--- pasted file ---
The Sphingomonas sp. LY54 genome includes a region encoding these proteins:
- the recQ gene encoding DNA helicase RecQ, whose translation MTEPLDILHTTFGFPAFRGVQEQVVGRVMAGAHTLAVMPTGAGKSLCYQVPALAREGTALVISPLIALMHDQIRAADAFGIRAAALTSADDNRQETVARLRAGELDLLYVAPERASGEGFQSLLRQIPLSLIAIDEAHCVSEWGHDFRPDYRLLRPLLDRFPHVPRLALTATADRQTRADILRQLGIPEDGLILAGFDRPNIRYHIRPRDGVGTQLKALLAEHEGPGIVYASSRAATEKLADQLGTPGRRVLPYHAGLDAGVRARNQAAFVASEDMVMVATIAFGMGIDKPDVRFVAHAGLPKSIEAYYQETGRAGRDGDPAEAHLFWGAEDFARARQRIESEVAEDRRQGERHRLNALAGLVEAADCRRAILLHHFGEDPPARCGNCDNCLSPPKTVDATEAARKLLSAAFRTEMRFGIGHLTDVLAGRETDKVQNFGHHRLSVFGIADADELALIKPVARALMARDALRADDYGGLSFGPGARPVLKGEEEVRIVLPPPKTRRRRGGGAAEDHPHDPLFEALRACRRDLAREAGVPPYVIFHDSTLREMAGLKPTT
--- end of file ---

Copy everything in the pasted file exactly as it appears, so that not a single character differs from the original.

The Sphingomonas sp. LY54 genome includes a region encoding these proteins:
- the recQ gene encoding DNA helicase RecQ, whose translation MTEPLDILHTTFGFPAFRGVQEQVVGRVMAGAHTLAVMPTGAGKSLCYQVPALAREGTALVISPLIALMHDQIRAADAFGIRAAALTSADDNRQETVARLRAGELDLLYVAPERASGEGFQSLLRQIPLSLIAIDEAHCVSEWGHDFRPDYRLLRPLLDRFPHVPRLALTATADRQTRADILRQLGIPEDGLILAGFDRPNIRYHIRPRDGVGTQLKALLAEHEGPGIVYASSRAATEKLADQLGTPGRRVLPYHAGLDAGVRARNQAAFVASEDMVMVATIAFGMGIDKPDVRFVAHAGLPKSIEAYYQETGRAGRDGDPAEAHLFWGAEDFARARQRIESEVAEDRRQGERHRLNALAGLVEAADCRRAILLHHFGEDPPARCGNCDNCLSPPKTVDATEAARKLLSAAFRTEMRFGIGHLTDVLAGRETDKVQNFGHHRLSVFGIADADELALIKPVARALMARDALRADDYGGLSFGPGARPVLKGEEEVRIVLPPPKTRRRRGGGAAEDHPHDPLFEALRACRRDLAREAGVPPYVIFHDSTLREMAGLKPTT